Shah (surname)

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In Northwestern India, such as the Gujarat and Uttar Pradesh regions of India as well as Nepal, the family name Shah is found among the Rajput families and the Kshatriya clan by origin. Mughal rulers of the Indian subcontinent used the title of Shah. The word descends from Old Persian Xšâyathiya "king", which (for reasons of historical phonology) must be a borrowing from Median,[1] and is derived from the same root as Avestan xšaΘra-, "power" and "command", corresponding to Sanskrit (Old Indic) kṣatra- (same meaning), from which kṣatriya-, "warrior", is derived. Its variants include "Sah", "Shaha", "Sahu", "Sah", "Shaw" or "Shav".

The surname like various other Indian surnames was also adopted by various other common people for popularity and status benefits.[2][3] The Shah surname is adopted by the trade communities (The Banias/ Vanias) in Rajasthan and Gujarat states. Banias include the Jains and the Vaishnavas. It is second most common surname of Gujarat. It was widely used by the Jains even outside of Gujarat and Rajasthan, for example in Delhi/Haryana (see Nattal Sahu), Madhya Pradesh, Uttar Pradesh (see Sahu Jain) and Maharashtra.

The Hindi word 'Shahukara' meaning a banker, is derived from Sahu (Sanskrit "Sadhu") and kar (Sanskrit meaning doer).[4]

Shah, a different last name, derived from the Persian word "Shah", is a surname found among the Iranian peoples of Central Asia, Iran, Afghanistan and parts of Pakistan.[5]


The oldest history dates back to Shah dynasty of Ancient Nepal. This Indo-Nepalese surname "Shah" is mistakenly is derived from the Persian "Shah" meaning "King".

It is derived from Sanskrit Sadhu (meaning gentleman[6]) and Prakrit Sahu, while the actual spelling "Shah" in Western culture was popularized by the title of the former Persian King. As a result, especially in Western culture, the usuage of the spelling "Shah" has become far more pronounced than the other variants.[7] The word Sadhu/Sahu is also separately used to indicate a Jain monk. See Namokar Mantra.

In the Gujarat and Rajasthan region, the surname Shah derives from the varnacular sah (from Sanskrit Sadhu, "merchant"). The surname appears to have been altered under the influence of the Persian word for 'king' (Shah) or its variants.

One early usage of title Sadhu occurs in an inscription on an AD 850 Parshvanth image in the Akota Bronzes.[8]

In numerous 12-13th century inscriptions the shravaka who installed the image, is given the title "Sahu".[9]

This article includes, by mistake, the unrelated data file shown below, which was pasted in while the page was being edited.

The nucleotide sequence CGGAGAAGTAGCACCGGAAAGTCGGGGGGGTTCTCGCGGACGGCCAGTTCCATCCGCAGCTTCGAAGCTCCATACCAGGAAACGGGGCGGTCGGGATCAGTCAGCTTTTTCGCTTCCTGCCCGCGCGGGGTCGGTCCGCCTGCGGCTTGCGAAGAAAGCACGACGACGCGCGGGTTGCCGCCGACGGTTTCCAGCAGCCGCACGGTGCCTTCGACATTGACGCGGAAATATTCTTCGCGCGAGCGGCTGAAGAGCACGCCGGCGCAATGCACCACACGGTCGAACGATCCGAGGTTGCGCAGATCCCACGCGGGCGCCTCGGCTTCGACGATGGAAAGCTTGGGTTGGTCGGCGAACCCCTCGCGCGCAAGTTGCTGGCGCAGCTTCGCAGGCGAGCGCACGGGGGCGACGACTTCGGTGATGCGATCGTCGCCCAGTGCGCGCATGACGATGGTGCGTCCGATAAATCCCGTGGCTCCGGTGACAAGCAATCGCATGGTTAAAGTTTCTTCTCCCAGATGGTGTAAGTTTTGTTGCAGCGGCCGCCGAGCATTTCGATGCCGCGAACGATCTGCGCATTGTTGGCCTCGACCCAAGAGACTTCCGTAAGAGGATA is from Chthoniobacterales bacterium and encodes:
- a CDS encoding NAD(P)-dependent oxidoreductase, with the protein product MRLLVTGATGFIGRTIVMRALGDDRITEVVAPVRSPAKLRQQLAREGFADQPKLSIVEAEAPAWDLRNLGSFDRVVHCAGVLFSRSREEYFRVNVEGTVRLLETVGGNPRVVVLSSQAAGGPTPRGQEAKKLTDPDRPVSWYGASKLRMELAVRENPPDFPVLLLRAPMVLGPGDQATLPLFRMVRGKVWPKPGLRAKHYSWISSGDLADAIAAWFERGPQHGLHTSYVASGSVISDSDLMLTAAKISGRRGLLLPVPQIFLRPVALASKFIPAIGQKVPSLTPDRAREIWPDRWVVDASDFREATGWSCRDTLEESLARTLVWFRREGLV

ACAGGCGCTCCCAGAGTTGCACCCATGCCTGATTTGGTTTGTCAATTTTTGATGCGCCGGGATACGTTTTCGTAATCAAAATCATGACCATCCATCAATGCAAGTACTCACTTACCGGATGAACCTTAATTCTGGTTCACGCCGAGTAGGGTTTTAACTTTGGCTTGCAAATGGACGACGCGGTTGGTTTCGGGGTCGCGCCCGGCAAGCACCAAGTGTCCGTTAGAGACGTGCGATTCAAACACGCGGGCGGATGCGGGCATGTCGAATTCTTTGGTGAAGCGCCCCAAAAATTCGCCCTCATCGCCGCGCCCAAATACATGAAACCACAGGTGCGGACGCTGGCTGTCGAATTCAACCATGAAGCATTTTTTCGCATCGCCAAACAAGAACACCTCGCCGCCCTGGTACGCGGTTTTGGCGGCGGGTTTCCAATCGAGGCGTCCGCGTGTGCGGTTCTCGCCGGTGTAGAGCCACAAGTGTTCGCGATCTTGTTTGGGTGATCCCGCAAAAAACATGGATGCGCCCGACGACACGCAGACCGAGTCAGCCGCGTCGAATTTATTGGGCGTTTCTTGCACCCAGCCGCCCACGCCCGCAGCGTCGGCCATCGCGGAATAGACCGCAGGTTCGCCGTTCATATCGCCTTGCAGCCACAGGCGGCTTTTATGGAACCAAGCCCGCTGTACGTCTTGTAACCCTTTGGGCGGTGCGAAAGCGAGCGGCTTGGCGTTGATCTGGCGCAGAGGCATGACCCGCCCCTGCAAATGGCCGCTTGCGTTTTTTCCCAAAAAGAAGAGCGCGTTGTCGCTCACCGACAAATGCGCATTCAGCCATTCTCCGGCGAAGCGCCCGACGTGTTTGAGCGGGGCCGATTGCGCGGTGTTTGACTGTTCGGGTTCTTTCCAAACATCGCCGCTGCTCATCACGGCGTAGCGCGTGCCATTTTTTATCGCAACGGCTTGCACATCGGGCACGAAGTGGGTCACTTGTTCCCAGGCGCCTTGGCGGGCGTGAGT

सं १५१० वर्षे माघ सुदी ८ सोमे गोपाचल दुर्गे तोमर वंशान्वये राजा श्री डूंगरेन्द्र देव राज्य पवित्रमाने श्री काष्ठासंघ माथुरान्वये भट्टारक श्री गुणकीर्ति देवास्तत्पट्टे श्री मलयकीर्ति देवास्ततो भट्टारक गुणभद्रदेव पंडितवर्य रइघू तदाम्नाये अग्रोतवंशे वासिलगोत्रे सकेलहा भार्या निवारी तयोः पुत्र विजयष्ट शाह ... साधु श्री माल्हा पुत्र संघातिपति देउताय पुत्र संघातिपति करमसीह श्री चन्द्रप्रभु जिनबिंब महाकाय प्रतिष्ठापित प्रणमति ..शुभम् भवतु ..

A Gwalior Fort Inscription 1453 CE[10]

For example:

Here the word Sahu is equivalent to Sanskrit word "sadhu". Some inscriptions use "sadhu" itself :

  • From Bahuriband (Katni, MP): "Svasti shri samvat 1070 phalgunavadi ...

madhavannandinugrahitah sadhu-shri sarvadharah .."

The word Sadhu here does not mean a monk but a "gentleman". Some inscriptions abbreviate sahu by just "sa" just like many English speakers write "Mr."

In some business communities, genealogies are recited during marriages, all ancestors would be respectfully called "sahu".The term "sahukari"means the profession of banking/trading. In the Bundelkhand Jain community, the father-in-law (or son's/daughter's father-in-law) used to be called "sahaji". Thus the words "Shah" etc. all indicate a respected member of the mercantile community. Today it is used by Gujarati business communities.

Shah surname is also used by many Sayyid families of Pakistan and India.

People with the surname[edit]

Notable people with the surname include:

See also[edit]


  1. ^ An introduction to Old Persian (p. 149). Prods Oktor Skjærvø. Harvard University. 2003.
  2. ^ Kumar, R. (2006). Costumes and textiles of royal india. ISBN 1851495096
  3. ^
  4. ^
  5. ^ Qamar, G. A. (2011). The early cultural relations of india and iran. Dev books. ISBN 978-8192075204
  6. ^ Shakespear, John. A dictionary, Hindustani and English: with a copious index, fitting the work to serve, also, as a dictionary of English, Nepali and Hindustani. 3rd ed., much enl. London: Printed for the author by J.L. Cox and Son: Sold by Parbury, Allen, & Co., 1834, p.1035
  7. ^ "Shah Name Meaning and History". Retrieved 2010-12-28. 
  8. ^ Akota Bronzes,Umakant P.Shah, 1959, p. 52-53
  9. ^ Kasturchand Jain Suman, Bharatiya Digambar Jain Abhilekh aur Tirth Parichay, Madhya-Pradesh: 13 vi shati tak, Delhi, 2001
  10. ^ Gopachal ke Jinamandir[dead link]
  11. ^ Indian Sculpture: 700-1800, Volume 2 of Indian Sculpture: A Catalogue of the Los Angeles County Museum of Art Collection, Pratapaditya Pal, University of California Press, 1988, p. 306